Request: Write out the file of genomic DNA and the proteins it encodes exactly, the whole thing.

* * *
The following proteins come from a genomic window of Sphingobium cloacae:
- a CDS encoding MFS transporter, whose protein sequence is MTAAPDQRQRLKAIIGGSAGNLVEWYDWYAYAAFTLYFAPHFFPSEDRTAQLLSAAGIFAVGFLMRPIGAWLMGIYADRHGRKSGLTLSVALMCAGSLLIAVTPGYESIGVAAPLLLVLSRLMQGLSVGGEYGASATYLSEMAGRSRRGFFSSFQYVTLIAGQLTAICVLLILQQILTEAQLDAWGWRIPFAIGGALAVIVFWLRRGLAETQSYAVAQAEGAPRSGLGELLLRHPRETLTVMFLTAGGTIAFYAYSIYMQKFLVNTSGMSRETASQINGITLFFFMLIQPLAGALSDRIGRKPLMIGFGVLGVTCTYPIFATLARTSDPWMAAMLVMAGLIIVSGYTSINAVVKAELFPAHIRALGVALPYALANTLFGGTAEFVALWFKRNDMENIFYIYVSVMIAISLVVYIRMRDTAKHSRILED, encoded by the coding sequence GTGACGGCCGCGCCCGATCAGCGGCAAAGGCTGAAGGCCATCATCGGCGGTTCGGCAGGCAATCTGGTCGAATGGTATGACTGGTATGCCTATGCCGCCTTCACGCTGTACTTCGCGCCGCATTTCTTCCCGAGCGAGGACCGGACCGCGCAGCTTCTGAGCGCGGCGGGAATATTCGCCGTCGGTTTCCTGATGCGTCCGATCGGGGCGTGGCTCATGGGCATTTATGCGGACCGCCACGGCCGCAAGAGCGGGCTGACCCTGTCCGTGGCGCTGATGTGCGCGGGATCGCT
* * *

The following proteins come from a genomic window of Sphingobium cloacae:
- a CDS encoding MFS transporter, whose protein sequence is MTAAPDQRQRLKAIIGGSAGNLVEWYDWYAYAAFTLYFAPHFFPSEDRTAQLLSAAGIFAVGFLMRPIGAWLMGIYADRHGRKSGLTLSVALMCAGSLLIAVTPGYESIGVAAPLLLVLSRLMQGLSVGGEYGASATYLSEMAGRSRRGFFSSFQYVTLIAGQLTAICVLLILQQILTEAQLDAWGWRIPFAIGGALAVIVFWLRRGLAETQSYAVAQAEGAPRSGLGELLLRHPRETLTVMFLTAGGTIAFYAYSIYMQKFLVNTSGMSRETASQINGITLFFFMLIQPLAGALSDRIGRKPLMIGFGVLGVTCTYPIFATLARTSDPWMAAMLVMAGLIIVSGYTSINAVVKAELFPAHIRALGVALPYALANTLFGGTAEFVALWFKRNDMENIFYIYVSVMIAISLVVYIRMRDTAKHSRILED, encoded by the coding sequence GTGACGGCCGCGCCCGATCAGCGGCAAAGGCTGAAGGCCATCATCGGCGGTTCGGCAGGCAATCTGGTCGAATGGTATGACTGGTATGCCTATGCCGCCTTCACGCTGTACTTCGCGCCGCATTTCTTCCCGAGCGAGGACCGGACCGCGCAGCTTCTGAGCGCGGCGGGAATATTCGCCGTCGGTTTCCTGATGCGTCCGATCGGGGCGTGGCTCATGGGCATTTATGCGGACCGCCACGGCCGCAAGAGCGGGCTGACCCTGTCCGTGGCGCTGATGTGCGCGGGATCGCT